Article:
Opening up to the world about the sordid details of her life is one of the hardest things Mandela says she’s ever had to do.
But she’s able to sleep better at night knowing that her purpose in life is to spread cancer awareness, inspire others battling substance abuse and uphold the iconic family’s legacy. However, she’s also bracing herself for the backlash she’ll undoubtedly receive.
“I was the worst parent to my kids and I know that what I’m doing right now is celebrating my kids so that I can at least make them proud one day. (The editing process) was extremely difficult because I hadn’t been truthful to myself and an honest person for a very long time in my life so I always have to remember the reason I wrote this book and remember the promises I’m making.
“I’m at a phase in my life right now where I believe that the sacrifices I’m making are to the benefit of others,” Mandela said at the intimate launch of her autobiography, When hope whispers, held at Emperors Palace last night.
“The title is about letting people know it’s not too late to change your life and rewrite your own life story. I’m hoping that I’m that emotional crutch for people struggling through their journeys,” she added.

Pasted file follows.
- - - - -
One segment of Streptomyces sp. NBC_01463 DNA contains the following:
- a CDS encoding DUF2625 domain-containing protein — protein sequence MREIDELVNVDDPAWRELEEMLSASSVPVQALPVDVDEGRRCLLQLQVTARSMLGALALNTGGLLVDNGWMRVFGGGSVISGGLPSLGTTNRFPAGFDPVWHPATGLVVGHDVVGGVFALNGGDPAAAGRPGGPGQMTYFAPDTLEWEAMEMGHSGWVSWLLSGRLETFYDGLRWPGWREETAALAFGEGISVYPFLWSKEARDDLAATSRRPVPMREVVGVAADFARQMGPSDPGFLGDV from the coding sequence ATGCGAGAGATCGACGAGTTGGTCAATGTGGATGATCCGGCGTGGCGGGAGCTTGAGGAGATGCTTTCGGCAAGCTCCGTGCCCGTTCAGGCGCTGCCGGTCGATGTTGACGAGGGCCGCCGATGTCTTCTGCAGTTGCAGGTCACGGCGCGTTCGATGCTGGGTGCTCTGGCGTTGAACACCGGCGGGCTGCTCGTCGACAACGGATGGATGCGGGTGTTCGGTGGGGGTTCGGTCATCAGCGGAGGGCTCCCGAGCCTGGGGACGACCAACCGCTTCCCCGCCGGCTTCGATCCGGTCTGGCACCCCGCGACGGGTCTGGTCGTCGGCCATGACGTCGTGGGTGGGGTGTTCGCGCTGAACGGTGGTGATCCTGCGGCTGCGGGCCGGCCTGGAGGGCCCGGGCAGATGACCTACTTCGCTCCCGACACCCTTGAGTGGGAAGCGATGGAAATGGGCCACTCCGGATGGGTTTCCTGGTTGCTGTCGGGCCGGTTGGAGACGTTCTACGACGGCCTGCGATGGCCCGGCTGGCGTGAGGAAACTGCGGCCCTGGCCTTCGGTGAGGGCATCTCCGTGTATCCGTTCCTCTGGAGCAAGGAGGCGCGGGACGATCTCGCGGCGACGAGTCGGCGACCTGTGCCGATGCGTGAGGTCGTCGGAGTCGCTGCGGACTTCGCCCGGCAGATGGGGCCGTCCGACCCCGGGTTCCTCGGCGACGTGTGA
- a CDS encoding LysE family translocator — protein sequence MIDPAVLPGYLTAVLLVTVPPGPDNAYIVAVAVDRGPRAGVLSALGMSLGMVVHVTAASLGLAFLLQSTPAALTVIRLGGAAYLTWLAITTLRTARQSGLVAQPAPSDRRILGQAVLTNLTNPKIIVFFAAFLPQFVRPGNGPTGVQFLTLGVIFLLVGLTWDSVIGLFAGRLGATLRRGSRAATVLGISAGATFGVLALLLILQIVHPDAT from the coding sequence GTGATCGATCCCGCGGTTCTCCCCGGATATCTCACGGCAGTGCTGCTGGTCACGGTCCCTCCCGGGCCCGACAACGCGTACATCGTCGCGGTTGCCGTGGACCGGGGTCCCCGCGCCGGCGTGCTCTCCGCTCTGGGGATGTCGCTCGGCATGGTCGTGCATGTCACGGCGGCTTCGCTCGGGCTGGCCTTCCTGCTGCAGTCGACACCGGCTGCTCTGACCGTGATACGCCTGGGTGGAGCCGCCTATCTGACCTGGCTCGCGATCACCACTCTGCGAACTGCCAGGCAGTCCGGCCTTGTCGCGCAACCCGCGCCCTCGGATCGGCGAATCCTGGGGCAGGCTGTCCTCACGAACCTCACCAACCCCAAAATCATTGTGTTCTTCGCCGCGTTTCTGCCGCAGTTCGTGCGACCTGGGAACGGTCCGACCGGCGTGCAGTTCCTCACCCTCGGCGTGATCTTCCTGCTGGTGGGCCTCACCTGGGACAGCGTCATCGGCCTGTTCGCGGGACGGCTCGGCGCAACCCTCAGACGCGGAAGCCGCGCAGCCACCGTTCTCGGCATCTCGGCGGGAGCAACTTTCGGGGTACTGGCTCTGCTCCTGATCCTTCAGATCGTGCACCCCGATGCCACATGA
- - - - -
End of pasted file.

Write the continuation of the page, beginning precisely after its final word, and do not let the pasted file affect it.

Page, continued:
Clean and sober for three years and three months now, Mandela says the reminder that she chose drugs and alcohol over her children drives her resilience to stay clean. Having a renewed purpose in life and the support of her family and partner, Thierry Bashala, also helps keep her sober, she adds.
Many members of the Mandela clan attended the book launch, including matriarch Winnie Madikizela-Mandela, who spoke of the family’s devastation over Zoleka’s cancer diagnosis and humbly thanked the medical team who nursed her back to life.
Having recently released a book of her own, entitled 491 Days: Prisoner Number 1323/69 – based on a journal she kept during detention – Mandela said she found it “very difficult” to write the foreword for her granddaughter’s book, ripping through 10 drafts before she was finally content with it.
While the void of losing two children — her daughter Zenani died in a car accident after the pre-Fifa World Cup concert and her son Zenawe was born premature and died two days after birth (and exactly one year after her daughter’s death) — hasn’t been filled, Mandela says she’s working through it.
“I think it’s still a work in progress. I suppose I’m comforted by the fact that I know I’m somehow making an impact in people’s lives,” she says.
So what’s next for Mandela? She says another book is in the pipeline, but she remains tight-lipped about its contents. She’s also working on a film that documents her cancer journey through chemotherapy and doctors’ visits which was “put on the back burner” on account of the book.
A mom to 10 year-old Zwelami, Mandela says she’s keen to extend her family, hoping to have seven more children.
When hope whispers (Jacana, R195) is available at bookstores nationwide.